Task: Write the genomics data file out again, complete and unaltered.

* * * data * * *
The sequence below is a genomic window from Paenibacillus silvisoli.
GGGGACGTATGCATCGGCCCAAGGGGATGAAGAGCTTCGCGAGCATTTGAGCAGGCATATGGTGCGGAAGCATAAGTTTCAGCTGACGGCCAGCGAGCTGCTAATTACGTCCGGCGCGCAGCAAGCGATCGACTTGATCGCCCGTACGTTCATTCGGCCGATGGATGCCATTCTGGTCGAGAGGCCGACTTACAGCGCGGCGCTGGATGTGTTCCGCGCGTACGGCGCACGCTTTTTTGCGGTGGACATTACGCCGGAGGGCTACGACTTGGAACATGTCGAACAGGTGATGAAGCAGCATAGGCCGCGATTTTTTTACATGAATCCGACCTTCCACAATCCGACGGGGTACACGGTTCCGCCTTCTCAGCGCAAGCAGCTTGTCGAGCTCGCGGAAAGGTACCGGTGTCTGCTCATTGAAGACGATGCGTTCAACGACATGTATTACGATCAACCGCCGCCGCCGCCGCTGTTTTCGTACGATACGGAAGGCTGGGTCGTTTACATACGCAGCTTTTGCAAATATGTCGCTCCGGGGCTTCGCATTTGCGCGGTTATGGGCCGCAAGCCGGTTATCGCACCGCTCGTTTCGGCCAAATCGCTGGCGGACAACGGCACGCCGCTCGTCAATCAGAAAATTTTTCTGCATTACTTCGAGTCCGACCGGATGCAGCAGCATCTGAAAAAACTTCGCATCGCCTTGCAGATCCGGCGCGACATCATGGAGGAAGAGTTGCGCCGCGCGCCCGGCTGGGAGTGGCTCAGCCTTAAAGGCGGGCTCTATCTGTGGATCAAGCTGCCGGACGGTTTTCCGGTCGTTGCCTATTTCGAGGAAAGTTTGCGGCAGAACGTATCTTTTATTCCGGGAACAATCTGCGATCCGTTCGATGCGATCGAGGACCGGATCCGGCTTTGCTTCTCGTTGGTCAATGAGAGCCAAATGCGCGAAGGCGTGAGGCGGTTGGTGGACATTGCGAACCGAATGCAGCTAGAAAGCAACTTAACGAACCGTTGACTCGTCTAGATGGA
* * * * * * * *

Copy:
The sequence below is a genomic window from Paenibacillus silvisoli.
GGGGACGTATGCATCGGCCCAAGGGGATGAAGAGCTTCGCGAGCATTTGAGCAGGCATATGGTGCGGAAGCATAAGTTTCAGCTGACGGCCAGCGAGCTGCTAATTACGTCCGGCGCGCAGCAAGCGATCGACTTGATCGCCCGTACGTTCATTCGGCCGATGGATGCCATTCTGGTCGAGAGGCCGACTTACAGCGCGGCGCTGGATGTGTTCCGCGCGTACGGCGCACGCTTTTTTGCGGTGGACATTACGCCGGAGGGCTACGACTTGGAACATGTCGAACAGGTGATGAAGCAGCATAGGCCGCGATTTTTTTACATGAATCCGACCTTCCACAATCCGACGGGGTACACGGTTCCGCCTTCTCAGCGCAAGCAGCTTGTCGAGCTCGCGGAAAGGTACCGGTGTCTGCTCATTGAAGACGATGCGTTCAACGACATGTATTACGATCAACCGCCGCCGCCGCCGCTGTTTTCGTACGATACGGAAGGCTGGGTCGTTTACATACGCAGCTTTTGCAAATATGTCGCTCCGGGGCTTCGCATTTGCGCGGTTATGGGCCGCAAGCCGGTTATCGCACCGCTCGTTTCGGCCAAATCGCTGGCGGACAACGGCACGCCGCTCGTCAATCAGAAAATTTTTCTGCATTACTTCGAGTCCGACCGGATGCAGCAGCATCTGAAAAAACTTCGCATCGCCTTGCAGATCCGGCGCGACATCATGGAGGAAGAGTTGCGCCGCGCGCCCGGCTGGGAGTGGCTCAGCCTTAAAGGCGGGCTCTATCTGTGGATCAAGCTGCCGGACGGTTTTCCGGTCGTTGCCTATTTCGAGGAAAGTTTGCGGCAGAACGTATCTTTTATTCCGGGAACAATCTGCGATCCGTTCGATGCGATCGAGGACCGGATCCGGCTTTGCTTCTCGTTGGTCAATGAGAGCCAAATGCGCGAAGGCGTGAGGCGGTTGGTGGACATTGCGAACCGAATGCAGCTAGAAAGCAACTTAACGAACCGTTGACTCGTCTAGATGGA